All the musicians I’ve talked to about practice improvise, even hard-core classical musicians who don’t improvise during performances. They improvise during their warm-up to get a feel for the instrument and what might need attention in the practice session to come.
Here’s trumpeter Tim Clarke noodling in Bb (concert Ab). He does improvise during his performances, a lot. There’s lots to like about this short video, especially the tasty way Tim plays the cornet. He mentioned that he was just noodling around, warming up. You can find more out about Tim here and here, and you can find him performing throughout the NY area, and sometimes in Oregon, his home state.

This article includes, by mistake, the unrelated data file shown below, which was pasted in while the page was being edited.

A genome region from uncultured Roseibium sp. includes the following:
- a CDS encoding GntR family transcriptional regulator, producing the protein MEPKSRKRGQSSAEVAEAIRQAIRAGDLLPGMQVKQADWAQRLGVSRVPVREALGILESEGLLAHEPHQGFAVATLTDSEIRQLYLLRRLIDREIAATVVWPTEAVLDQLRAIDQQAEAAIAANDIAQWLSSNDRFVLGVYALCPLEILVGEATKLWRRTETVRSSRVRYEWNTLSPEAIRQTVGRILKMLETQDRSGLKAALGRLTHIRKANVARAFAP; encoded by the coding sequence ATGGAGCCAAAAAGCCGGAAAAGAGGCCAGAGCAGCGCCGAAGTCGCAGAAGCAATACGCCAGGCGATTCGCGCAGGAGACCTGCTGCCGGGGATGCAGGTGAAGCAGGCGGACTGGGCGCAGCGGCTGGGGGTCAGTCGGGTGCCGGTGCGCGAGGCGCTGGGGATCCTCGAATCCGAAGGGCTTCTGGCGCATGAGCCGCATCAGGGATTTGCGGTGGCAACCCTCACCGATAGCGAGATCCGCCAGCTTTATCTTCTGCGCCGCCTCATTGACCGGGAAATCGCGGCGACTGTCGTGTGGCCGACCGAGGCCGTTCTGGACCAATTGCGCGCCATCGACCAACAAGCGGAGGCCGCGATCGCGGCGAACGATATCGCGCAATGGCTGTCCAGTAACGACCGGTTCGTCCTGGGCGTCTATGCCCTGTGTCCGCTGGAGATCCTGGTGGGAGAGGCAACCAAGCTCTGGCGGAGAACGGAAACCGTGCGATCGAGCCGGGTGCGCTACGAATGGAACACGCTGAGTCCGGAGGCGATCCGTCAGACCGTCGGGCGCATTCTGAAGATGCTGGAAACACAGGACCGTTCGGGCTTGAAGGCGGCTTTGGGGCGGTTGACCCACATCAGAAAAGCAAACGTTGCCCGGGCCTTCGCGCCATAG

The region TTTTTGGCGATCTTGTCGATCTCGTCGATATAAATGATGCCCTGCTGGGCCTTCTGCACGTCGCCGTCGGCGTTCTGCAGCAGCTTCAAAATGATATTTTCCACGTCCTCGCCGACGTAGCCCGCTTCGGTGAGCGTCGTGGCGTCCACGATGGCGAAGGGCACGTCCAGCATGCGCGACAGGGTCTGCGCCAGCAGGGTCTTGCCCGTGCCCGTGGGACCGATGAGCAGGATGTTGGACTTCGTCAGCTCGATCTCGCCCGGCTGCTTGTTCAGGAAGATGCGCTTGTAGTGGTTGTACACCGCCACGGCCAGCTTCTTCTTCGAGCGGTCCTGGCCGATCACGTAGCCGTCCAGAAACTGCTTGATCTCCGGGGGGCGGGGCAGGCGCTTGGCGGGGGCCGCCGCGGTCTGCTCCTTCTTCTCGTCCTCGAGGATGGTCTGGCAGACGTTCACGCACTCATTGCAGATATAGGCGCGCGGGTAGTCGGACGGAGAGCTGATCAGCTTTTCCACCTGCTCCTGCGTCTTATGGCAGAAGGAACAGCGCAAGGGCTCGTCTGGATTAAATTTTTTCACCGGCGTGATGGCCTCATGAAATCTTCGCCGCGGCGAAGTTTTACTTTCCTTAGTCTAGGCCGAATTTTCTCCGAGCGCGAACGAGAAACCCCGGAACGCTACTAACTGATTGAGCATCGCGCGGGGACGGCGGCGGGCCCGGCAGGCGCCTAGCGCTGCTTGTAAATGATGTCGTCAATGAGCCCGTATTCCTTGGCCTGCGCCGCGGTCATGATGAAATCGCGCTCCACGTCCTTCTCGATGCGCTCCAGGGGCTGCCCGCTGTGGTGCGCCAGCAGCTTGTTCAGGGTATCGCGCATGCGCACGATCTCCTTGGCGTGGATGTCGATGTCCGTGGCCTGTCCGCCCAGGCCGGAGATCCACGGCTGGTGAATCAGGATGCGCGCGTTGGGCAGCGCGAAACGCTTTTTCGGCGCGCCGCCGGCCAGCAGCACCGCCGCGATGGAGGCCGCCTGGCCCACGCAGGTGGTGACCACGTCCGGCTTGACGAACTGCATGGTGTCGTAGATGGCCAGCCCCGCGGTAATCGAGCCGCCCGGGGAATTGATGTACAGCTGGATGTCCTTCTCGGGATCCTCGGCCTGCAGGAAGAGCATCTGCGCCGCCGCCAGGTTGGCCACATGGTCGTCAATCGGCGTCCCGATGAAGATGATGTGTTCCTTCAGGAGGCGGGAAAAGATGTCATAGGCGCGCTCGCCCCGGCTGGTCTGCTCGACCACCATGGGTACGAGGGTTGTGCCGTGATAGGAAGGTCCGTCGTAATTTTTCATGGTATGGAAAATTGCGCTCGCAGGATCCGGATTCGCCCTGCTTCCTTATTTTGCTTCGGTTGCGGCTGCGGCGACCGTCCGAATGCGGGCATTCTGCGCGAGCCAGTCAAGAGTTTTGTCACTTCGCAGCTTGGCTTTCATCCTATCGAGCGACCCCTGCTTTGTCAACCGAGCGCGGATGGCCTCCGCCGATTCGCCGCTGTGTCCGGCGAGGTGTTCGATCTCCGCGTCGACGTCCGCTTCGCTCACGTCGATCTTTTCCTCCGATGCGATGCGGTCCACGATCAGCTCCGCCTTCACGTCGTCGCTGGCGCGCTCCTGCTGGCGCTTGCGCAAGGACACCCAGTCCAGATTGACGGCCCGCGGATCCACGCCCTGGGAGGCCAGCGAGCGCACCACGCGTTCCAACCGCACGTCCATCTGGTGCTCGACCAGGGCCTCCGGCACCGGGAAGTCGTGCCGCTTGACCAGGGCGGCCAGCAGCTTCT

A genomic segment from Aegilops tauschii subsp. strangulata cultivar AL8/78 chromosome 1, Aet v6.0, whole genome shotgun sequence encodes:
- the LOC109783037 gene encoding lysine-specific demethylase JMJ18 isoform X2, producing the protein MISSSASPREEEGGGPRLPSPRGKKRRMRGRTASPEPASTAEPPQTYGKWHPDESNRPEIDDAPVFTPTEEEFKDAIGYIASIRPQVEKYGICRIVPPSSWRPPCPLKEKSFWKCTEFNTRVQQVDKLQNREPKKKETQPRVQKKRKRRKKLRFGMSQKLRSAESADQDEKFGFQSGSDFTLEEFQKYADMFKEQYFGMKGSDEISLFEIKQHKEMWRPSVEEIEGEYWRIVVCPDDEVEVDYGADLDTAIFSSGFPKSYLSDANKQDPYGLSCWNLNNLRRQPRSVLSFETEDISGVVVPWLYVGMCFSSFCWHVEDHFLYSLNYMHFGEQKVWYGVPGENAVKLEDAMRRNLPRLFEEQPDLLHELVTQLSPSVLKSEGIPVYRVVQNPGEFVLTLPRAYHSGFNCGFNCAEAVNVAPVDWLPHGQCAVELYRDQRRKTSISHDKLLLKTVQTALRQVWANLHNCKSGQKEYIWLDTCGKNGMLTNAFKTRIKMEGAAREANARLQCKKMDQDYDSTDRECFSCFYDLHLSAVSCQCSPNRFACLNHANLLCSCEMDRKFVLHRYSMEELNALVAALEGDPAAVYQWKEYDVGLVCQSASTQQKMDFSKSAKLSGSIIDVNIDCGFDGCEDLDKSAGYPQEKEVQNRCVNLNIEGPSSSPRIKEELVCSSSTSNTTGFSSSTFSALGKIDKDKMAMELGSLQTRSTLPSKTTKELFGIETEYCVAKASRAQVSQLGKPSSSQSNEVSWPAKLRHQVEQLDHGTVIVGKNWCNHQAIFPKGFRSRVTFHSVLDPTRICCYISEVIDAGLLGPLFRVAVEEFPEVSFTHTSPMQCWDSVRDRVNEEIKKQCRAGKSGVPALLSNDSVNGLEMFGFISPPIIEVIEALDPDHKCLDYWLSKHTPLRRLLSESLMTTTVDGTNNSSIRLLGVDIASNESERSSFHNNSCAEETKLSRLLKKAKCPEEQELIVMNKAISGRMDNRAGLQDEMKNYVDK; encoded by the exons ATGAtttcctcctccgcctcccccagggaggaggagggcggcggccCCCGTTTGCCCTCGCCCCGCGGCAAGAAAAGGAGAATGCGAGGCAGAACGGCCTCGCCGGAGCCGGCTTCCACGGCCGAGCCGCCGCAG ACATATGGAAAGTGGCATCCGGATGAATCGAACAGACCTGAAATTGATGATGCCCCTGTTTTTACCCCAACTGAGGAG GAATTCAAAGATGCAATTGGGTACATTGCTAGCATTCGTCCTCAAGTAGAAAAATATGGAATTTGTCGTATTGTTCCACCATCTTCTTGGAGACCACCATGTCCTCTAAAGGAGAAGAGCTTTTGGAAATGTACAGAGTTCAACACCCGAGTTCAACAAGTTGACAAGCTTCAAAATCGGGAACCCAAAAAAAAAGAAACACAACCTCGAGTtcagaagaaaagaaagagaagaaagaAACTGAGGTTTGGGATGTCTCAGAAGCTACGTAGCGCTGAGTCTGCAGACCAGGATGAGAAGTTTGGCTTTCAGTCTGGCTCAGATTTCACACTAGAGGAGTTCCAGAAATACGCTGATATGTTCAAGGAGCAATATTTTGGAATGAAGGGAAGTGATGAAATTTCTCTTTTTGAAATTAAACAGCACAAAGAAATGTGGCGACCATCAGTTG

Even if you don’t possess the skill Tim is showing here, it’s a great idea to take a scale you’re working on and simply play with it. Forget that “start from the bottom and play it up and down” thing. SO boring, and unmusical. Take a scale and play with it during your warm up.
Even better, use a scale or key that is going to be the focus of an upcoming practice session so you get in some double-duty.
Here’s Tim playing and improvising on the Duke Ellington tune, In a Sentimental Mood: